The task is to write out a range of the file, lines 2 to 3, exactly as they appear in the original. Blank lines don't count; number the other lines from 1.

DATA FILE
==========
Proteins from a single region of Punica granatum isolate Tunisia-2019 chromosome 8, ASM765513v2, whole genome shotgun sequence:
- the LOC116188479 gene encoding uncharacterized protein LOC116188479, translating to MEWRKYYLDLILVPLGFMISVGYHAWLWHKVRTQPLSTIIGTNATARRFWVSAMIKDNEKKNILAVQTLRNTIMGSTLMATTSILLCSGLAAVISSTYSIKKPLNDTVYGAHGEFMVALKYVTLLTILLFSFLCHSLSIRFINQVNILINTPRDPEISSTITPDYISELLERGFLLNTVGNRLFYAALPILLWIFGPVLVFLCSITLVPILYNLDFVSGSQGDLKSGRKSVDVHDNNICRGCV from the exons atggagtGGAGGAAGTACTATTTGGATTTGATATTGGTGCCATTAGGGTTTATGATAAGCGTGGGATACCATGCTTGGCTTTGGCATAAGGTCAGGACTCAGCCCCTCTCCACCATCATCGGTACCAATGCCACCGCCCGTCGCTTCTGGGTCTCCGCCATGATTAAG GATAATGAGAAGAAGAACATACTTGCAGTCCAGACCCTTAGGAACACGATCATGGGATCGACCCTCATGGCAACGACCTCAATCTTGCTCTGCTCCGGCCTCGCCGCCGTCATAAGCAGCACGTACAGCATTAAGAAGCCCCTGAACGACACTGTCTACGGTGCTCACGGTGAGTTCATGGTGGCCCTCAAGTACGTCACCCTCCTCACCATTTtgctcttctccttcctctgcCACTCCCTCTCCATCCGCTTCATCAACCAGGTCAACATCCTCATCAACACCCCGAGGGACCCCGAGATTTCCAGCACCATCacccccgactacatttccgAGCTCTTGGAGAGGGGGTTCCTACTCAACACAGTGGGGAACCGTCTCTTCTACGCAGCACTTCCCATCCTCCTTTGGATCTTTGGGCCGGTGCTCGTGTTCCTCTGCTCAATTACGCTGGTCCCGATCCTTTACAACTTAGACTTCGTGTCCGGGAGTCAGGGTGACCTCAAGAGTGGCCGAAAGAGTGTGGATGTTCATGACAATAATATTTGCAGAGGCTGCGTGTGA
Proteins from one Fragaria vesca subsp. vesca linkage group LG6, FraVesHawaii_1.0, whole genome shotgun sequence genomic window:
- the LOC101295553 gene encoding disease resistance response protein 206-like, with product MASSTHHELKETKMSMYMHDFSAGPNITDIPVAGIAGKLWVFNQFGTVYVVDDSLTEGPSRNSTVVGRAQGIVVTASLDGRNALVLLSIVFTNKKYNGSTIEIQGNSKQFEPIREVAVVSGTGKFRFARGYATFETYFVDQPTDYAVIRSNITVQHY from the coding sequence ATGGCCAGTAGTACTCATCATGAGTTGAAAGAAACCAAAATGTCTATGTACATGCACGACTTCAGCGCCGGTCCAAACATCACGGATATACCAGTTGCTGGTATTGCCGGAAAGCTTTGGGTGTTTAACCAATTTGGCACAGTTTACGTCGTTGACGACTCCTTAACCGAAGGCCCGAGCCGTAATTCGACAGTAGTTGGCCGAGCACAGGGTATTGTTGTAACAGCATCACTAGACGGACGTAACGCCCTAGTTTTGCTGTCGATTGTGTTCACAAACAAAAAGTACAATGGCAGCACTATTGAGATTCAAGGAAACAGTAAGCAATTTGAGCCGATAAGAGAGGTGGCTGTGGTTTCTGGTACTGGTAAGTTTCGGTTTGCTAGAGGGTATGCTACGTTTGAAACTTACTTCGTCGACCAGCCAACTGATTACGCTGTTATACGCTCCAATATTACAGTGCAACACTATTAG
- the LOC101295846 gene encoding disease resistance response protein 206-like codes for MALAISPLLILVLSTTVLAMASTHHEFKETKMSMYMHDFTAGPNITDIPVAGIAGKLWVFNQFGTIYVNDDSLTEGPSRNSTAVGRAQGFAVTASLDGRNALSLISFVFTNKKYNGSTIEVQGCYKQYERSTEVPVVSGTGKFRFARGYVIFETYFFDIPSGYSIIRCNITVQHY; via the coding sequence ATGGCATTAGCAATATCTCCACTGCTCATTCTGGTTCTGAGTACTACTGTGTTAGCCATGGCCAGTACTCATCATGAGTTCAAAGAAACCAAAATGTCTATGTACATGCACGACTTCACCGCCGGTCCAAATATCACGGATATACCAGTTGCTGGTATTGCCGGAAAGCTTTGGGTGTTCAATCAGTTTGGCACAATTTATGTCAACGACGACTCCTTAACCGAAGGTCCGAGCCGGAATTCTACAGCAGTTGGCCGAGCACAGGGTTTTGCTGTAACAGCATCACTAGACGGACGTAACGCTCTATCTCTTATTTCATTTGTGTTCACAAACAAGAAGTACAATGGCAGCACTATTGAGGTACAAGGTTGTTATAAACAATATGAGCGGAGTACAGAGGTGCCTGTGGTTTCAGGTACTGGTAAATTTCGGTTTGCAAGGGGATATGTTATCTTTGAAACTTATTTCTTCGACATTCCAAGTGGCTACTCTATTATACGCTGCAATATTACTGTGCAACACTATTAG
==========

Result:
- the LOC116188479 gene encoding uncharacterized protein LOC116188479, translating to MEWRKYYLDLILVPLGFMISVGYHAWLWHKVRTQPLSTIIGTNATARRFWVSAMIKDNEKKNILAVQTLRNTIMGSTLMATTSILLCSGLAAVISSTYSIKKPLNDTVYGAHGEFMVALKYVTLLTILLFSFLCHSLSIRFINQVNILINTPRDPEISSTITPDYISELLERGFLLNTVGNRLFYAALPILLWIFGPVLVFLCSITLVPILYNLDFVSGSQGDLKSGRKSVDVHDNNICRGCV from the exons atggagtGGAGGAAGTACTATTTGGATTTGATATTGGTGCCATTAGGGTTTATGATAAGCGTGGGATACCATGCTTGGCTTTGGCATAAGGTCAGGACTCAGCCCCTCTCCACCATCATCGGTACCAATGCCACCGCCCGTCGCTTCTGGGTCTCCGCCATGATTAAG GATAATGAGAAGAAGAACATACTTGCAGTCCAGACCCTTAGGAACACGATCATGGGATCGACCCTCATGGCAACGACCTCAATCTTGCTCTGCTCCGGCCTCGCCGCCGTCATAAGCAGCACGTACAGCATTAAGAAGCCCCTGAACGACACTGTCTACGGTGCTCACGGTGAGTTCATGGTGGCCCTCAAGTACGTCACCCTCCTCACCATTTtgctcttctccttcctctgcCACTCCCTCTCCATCCGCTTCATCAACCAGGTCAACATCCTCATCAACACCCCGAGGGACCCCGAGATTTCCAGCACCATCacccccgactacatttccgAGCTCTTGGAGAGGGGGTTCCTACTCAACACAGTGGGGAACCGTCTCTTCTACGCAGCACTTCCCATCCTCCTTTGGATCTTTGGGCCGGTGCTCGTGTTCCTCTGCTCAATTACGCTGGTCCCGATCCTTTACAACTTAGACTTCGTGTCCGGGAGTCAGGGTGACCTCAAGAGTGGCCGAAAGAGTGTGGATGTTCATGACAATAATATTTGCAGAGGCTGCGTGTGA
Proteins from one Fragaria vesca subsp. vesca linkage group LG6, FraVesHawaii_1.0, whole genome shotgun sequence genomic window: